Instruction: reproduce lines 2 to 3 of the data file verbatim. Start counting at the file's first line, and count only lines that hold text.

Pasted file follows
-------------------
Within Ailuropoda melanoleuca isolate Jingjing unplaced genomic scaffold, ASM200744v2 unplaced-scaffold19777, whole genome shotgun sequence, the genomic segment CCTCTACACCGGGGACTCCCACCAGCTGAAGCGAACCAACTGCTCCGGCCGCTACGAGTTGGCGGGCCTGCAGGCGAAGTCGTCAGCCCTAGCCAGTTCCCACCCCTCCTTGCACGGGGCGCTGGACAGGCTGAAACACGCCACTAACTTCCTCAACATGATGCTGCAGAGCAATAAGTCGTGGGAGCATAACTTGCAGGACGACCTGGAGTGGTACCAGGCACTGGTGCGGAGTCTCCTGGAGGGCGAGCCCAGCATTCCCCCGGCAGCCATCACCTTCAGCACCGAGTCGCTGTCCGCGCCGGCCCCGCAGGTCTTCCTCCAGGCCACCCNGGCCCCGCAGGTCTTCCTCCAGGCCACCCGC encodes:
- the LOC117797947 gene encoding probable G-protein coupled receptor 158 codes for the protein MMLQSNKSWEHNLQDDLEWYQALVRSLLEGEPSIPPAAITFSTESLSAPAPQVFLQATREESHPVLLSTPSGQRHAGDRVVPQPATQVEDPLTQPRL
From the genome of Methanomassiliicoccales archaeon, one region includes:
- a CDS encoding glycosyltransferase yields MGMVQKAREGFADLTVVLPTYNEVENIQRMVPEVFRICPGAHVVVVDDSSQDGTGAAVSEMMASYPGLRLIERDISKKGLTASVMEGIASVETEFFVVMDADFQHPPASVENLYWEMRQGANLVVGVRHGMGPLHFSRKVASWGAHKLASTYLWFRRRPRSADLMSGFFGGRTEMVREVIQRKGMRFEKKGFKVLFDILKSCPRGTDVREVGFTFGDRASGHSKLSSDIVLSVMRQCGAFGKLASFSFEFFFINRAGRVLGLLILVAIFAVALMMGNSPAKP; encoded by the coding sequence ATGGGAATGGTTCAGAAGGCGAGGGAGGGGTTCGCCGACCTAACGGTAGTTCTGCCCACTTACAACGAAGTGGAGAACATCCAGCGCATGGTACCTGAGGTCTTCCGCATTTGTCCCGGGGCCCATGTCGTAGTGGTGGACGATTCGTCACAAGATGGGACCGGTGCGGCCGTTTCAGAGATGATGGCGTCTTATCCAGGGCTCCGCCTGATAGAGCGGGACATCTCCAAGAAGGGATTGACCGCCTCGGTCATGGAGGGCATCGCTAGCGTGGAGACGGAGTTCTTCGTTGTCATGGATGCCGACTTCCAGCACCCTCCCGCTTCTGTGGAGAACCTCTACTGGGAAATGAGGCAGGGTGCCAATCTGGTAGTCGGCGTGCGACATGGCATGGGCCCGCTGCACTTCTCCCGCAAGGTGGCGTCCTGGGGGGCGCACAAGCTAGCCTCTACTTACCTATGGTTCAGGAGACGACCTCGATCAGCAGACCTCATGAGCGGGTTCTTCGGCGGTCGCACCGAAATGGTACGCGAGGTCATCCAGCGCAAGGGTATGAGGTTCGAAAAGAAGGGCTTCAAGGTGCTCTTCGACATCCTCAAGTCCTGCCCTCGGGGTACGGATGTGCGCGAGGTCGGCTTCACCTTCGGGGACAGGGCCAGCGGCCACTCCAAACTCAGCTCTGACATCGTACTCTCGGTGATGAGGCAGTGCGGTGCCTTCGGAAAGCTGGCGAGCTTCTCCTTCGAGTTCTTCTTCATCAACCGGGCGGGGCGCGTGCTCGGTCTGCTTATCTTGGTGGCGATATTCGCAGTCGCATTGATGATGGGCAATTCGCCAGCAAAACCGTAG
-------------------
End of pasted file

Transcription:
- the LOC117797947 gene encoding probable G-protein coupled receptor 158 codes for the protein MMLQSNKSWEHNLQDDLEWYQALVRSLLEGEPSIPPAAITFSTESLSAPAPQVFLQATREESHPVLLSTPSGQRHAGDRVVPQPATQVEDPLTQPRL
From the genome of Methanomassiliicoccales archaeon, one region includes: